FDJ to pursues new investment opportunities following H1 growth
Lottery growth was apparent during both the first and second quarters, with FDJ saying the positive trend it noted during the early part of the first half continued into the most recent three-month period.
The operator also said this trend was present within the wider business and that although it noted a decline in sports betting revenue, stakes were higher across both online and offline channels across the group.
As such, FDJ said it would continue to pursue new investment opportunities, with the latest coming in the acquisition of L’Addition, which specialises in payment management, point-of-sale systems and management services for the café, hotel and restaurant sector.
This followed the news earlier this month that it had also entered exclusive negotiations with Aleda, a point-of-sale and payment provider, with intent to buy.
“Given the deterioration in the global economic environment, the group remains cautious but confident in its outlook, based on its extensive and responsible gaming model,” FDJ chief executive and chairwoman Stéphane Pallez said.
“We continue to invest to back the development of our activities, including those of payment and services, with the two acquisitions of Aleda and L’Addition.”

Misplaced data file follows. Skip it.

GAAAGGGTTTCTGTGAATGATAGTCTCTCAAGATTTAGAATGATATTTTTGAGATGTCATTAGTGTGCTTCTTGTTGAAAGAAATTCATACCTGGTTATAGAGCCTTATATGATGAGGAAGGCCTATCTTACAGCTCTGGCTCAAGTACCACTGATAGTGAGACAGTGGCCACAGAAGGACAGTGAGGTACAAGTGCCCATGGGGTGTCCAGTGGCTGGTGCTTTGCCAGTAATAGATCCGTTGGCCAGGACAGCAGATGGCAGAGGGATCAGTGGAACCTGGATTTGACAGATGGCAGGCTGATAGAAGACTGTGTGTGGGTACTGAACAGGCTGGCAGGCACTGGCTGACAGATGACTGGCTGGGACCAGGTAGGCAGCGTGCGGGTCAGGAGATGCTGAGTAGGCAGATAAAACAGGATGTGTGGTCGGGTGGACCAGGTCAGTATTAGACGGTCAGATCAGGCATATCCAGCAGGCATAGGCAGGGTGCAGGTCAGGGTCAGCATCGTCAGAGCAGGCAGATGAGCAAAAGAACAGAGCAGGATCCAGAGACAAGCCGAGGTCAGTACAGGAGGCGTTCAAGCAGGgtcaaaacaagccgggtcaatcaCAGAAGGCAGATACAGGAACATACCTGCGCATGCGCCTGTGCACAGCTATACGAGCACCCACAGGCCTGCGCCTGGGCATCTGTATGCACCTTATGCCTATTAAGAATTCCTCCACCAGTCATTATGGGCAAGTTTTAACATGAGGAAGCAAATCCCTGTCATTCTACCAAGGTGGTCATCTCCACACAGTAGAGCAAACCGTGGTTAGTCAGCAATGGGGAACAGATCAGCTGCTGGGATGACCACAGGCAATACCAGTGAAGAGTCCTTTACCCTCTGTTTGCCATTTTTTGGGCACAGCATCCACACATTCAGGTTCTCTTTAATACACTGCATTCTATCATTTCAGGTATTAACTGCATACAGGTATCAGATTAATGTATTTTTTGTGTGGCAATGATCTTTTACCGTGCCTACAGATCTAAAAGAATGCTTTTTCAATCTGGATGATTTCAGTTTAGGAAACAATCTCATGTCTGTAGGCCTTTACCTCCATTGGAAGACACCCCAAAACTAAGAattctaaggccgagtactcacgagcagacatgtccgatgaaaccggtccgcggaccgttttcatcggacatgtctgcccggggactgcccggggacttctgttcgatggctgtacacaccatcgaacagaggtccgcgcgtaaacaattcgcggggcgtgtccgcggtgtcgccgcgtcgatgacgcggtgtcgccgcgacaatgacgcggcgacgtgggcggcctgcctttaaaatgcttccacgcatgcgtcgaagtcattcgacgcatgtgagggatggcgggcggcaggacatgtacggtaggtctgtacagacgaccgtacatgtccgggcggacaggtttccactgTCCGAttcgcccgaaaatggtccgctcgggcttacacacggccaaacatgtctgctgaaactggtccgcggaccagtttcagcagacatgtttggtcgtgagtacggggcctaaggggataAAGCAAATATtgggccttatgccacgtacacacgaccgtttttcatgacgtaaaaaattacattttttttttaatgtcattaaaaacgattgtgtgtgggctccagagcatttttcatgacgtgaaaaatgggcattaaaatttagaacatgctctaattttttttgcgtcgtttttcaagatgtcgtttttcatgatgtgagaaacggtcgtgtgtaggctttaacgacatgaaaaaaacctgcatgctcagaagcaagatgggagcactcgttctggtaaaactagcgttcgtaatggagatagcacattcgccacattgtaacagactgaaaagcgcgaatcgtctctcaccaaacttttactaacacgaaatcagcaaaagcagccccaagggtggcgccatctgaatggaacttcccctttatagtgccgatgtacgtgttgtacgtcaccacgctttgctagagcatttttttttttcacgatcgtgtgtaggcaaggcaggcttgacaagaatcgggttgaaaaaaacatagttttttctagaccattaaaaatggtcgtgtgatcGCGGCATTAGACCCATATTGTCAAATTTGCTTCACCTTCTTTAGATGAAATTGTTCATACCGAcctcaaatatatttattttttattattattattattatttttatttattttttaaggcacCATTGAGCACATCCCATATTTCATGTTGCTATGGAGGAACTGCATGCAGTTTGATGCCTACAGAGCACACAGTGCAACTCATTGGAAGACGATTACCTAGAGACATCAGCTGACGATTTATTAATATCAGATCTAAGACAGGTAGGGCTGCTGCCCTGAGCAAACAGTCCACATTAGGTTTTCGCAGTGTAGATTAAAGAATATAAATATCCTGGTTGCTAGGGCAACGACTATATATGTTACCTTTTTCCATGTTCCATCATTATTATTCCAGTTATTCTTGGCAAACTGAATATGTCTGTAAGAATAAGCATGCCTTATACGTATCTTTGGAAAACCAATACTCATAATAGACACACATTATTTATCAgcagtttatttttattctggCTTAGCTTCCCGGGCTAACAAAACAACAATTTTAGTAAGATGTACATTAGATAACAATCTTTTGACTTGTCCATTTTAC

Looking at FDJ’s financial performance in the six months to 30 June, net gaming revenue amounted to €1.21bn (£1.01bn/$1.24bn), up 12.1% from €1.08bn in the previous year.
Lottery was the main contributor to this, with revenue rising by 17.1% year-on-year to €946m. FDJ said that this was mainly due to the relaxation of novel coronavirus (Covid-19) restrictions on lottery point of sale in the first half of last year, with these measures having now been removed.
However, despite lottery growth, sports betting revenue slipped 4.9% to €232m, with FDJ saying this was primarily the result of a weaker sports calendar. Last year, the latter part of H1 included the Uefa European Championship, with this drawing higher spending among customers.
On the subject of spending, stakes across the business were 9.7% higher at €10.0bn, with lottery stakes rising 16.6% to €8.02bn, though sports betting stakes fell 10.9% to €2.02bn for the same reason as the revenue decline in this segment.
After accounting for €977.9m in total operating expenses, this left a group operating profit of €239.2m, up 21.4% year-on-year, while when also including financial spending of €22.4m, pre-tax profit also climbed 7.5% to €217.7m.
FDJ paid €58.2m in income tax during the half, resulting in net profit of €159.5m, up 9.5% on last year. In addition, the operator noted that earnings before interest, tax, depreciation and amortisation increased by 18.0% year-on-year to €308.0m.
“The second quarter confirmed the positive trend at the start of the year, notably for the lottery,” Pallez said. “Our business grew over the half year, both at points of sale and in digital.
“The group is pursuing its sustainable and profitable growth strategy for the benefit of all its stakeholders.”